My dear friend David Templeton has never met a stranger. On a Colorado hike with him several years ago I noticed he always greets others, even total strangers by looking them in the eye and saying hello. David is intentional about acknowledging everyone and he shines with enthusiasm as he does so. I decided that day on our trail in the Rocky Mountains I would do likewise and I committed to being an encourager every chance I get. I believe noticing people honors them. Maybe their day is even brightened when they receive a warm smile and a cheerful Hello.
Somewhere along this cancer journey with mom I lost my will to look people in the eye. I became aware of it yesterday afternoon walking down a hospital corridor, my head hanging. My eyes have frequently filled with tears these past few days especially. I can’t stand pity but in my tearful state, pity often stares back at me in the expressions of nurses, other caregivers, even strangers in ICU & the hospital cafeteria. I feared if I saw concern in the eyes of others I would “lose it”, cry all over them. A couple of times I almost did. So I put my head down and everywhere I walked I stared at my feet.
Last night I received an email from another precious friend, this one clear across the world. She was up in the middle of her night praying for mom and me and she wrote, “may you both be used as an encouragement and witness of God’s greatness, peace and mercy for all the doctors, nurses, families, patients you encounter. He is GOOD. He loves you both.”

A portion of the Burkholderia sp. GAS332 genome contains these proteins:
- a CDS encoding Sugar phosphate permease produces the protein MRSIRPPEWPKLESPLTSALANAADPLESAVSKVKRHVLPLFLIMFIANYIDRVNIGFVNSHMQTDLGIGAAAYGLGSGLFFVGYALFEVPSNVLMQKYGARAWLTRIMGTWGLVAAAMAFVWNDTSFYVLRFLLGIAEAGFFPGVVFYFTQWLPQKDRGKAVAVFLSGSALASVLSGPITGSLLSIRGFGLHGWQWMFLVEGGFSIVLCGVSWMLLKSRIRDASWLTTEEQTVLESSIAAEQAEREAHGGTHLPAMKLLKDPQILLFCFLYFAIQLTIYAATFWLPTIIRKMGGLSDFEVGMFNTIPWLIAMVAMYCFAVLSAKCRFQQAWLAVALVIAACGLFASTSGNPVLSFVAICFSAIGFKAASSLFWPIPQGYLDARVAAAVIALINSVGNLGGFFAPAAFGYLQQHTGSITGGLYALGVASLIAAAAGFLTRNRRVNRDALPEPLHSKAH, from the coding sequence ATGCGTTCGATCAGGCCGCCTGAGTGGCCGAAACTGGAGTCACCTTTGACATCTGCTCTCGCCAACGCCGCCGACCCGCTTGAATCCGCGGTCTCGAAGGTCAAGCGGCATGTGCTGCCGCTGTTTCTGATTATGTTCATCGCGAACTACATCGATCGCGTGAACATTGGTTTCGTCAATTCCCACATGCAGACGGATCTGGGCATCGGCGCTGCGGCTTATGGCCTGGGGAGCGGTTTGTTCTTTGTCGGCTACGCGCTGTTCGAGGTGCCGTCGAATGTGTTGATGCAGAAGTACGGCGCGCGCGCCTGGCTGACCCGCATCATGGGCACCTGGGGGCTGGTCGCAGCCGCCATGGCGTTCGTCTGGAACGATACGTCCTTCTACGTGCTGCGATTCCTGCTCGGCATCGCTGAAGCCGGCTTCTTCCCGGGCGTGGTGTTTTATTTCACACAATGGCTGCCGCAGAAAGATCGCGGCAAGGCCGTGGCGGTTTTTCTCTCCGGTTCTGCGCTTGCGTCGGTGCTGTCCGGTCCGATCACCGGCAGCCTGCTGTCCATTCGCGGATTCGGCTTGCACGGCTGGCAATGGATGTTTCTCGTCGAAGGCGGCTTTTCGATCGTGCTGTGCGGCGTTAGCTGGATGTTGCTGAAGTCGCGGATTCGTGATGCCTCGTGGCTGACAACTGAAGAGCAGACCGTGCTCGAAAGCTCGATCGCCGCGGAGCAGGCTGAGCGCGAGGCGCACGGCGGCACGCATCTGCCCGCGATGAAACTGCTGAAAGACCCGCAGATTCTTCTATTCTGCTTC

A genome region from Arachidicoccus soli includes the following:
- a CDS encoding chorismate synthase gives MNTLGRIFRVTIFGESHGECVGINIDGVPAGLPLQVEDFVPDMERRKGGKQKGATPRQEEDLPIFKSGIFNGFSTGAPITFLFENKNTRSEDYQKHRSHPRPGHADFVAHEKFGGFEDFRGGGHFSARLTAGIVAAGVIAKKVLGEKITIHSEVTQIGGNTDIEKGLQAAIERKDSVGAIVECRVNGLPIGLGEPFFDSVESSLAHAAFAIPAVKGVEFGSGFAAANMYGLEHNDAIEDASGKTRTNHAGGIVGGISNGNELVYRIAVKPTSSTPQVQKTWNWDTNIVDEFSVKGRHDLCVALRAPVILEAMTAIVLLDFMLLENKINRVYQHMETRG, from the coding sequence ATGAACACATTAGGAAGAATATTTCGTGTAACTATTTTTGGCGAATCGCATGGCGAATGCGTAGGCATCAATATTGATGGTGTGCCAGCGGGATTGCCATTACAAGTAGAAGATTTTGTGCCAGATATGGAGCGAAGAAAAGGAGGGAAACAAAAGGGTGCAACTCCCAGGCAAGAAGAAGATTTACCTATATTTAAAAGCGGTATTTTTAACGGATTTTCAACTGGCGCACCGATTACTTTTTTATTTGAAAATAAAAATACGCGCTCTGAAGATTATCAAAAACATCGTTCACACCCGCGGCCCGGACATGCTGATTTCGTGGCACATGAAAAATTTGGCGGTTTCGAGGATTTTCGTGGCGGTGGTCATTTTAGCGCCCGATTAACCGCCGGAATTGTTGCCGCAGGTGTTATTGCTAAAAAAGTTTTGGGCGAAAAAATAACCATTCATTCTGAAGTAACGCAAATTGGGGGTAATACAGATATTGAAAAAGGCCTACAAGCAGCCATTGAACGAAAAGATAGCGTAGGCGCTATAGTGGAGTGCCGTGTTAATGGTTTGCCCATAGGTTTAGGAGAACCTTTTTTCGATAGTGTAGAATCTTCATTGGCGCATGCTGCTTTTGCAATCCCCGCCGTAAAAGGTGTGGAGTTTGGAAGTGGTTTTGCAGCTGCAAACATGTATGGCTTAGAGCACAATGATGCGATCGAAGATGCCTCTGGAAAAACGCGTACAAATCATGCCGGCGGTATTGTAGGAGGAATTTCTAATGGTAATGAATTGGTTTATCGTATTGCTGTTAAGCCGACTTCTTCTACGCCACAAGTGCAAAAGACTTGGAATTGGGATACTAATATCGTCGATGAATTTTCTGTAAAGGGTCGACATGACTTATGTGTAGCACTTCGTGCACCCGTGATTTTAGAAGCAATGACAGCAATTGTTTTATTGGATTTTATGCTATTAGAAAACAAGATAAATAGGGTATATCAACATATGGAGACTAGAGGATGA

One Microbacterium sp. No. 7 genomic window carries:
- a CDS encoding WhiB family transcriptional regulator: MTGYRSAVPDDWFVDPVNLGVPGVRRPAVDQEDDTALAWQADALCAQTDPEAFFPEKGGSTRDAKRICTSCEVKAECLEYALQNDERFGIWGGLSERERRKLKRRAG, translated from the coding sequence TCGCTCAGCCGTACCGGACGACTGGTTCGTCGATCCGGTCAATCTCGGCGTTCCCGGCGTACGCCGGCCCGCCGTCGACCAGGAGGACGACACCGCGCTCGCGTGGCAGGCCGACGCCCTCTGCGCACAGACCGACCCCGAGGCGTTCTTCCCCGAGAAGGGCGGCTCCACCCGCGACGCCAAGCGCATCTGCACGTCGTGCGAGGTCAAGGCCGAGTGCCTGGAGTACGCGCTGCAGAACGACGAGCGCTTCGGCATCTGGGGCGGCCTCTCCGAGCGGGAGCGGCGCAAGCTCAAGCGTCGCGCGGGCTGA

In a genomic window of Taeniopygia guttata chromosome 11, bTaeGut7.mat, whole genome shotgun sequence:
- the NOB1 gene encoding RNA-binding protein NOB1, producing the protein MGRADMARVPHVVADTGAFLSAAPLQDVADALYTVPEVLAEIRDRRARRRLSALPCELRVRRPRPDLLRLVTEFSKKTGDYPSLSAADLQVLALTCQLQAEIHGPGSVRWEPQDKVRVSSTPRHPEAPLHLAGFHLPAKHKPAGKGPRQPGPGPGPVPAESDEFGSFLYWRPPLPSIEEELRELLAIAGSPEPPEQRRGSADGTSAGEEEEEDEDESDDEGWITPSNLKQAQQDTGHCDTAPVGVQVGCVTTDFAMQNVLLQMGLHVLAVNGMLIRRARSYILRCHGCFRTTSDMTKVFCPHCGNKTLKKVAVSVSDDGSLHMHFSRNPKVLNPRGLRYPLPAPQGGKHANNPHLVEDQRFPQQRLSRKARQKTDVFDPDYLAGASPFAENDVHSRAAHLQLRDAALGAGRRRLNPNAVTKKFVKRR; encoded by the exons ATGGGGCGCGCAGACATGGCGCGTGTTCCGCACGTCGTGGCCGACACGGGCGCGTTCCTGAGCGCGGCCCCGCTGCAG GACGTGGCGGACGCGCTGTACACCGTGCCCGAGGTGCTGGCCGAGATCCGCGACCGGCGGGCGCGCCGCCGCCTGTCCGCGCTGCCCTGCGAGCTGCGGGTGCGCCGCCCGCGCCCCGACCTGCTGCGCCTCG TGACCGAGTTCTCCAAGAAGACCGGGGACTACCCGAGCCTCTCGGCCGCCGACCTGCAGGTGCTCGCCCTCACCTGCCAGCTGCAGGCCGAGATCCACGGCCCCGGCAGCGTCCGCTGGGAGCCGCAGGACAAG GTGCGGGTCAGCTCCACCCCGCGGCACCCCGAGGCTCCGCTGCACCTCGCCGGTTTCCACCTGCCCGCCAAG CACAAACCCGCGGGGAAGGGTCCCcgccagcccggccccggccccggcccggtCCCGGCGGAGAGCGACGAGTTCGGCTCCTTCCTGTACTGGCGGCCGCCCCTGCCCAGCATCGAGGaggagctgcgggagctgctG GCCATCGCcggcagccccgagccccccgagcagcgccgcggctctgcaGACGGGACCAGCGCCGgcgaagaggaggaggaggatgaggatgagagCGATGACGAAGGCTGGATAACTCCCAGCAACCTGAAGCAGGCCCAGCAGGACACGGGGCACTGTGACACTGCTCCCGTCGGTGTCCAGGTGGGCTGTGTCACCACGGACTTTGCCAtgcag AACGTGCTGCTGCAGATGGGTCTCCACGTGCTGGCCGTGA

There was a strong message in her words, “be an encouragement…”
Living in the midst of anguish does not extinguish the Light of Christ in us. There is much darkness and despair in an ICU. If God sees fit to put Momma here, it is for His Glory. Who am I to hang my head and perpetuate the despair? My friend is right, God is GOOD. All the time. That is not a simple saying. It is Truth.
At the end of her shift this evening, Momma’s nurse who has been an ICU RN for 12 years came in to our room to say “good night”. She leaned into my sweet mother and spoke sincerely, “It has been an honor and privilege to care for you.” Despite all her suffering, my mother had been a strong witness of God’s greatness, peace and mercy for this nurse.
I pray that I can do as much as I trust the One Who is the Lifter of my head.
“But you, O LORD, are a shield about me, my glory, and the lifter of my head.” Psalm 3:3 ESV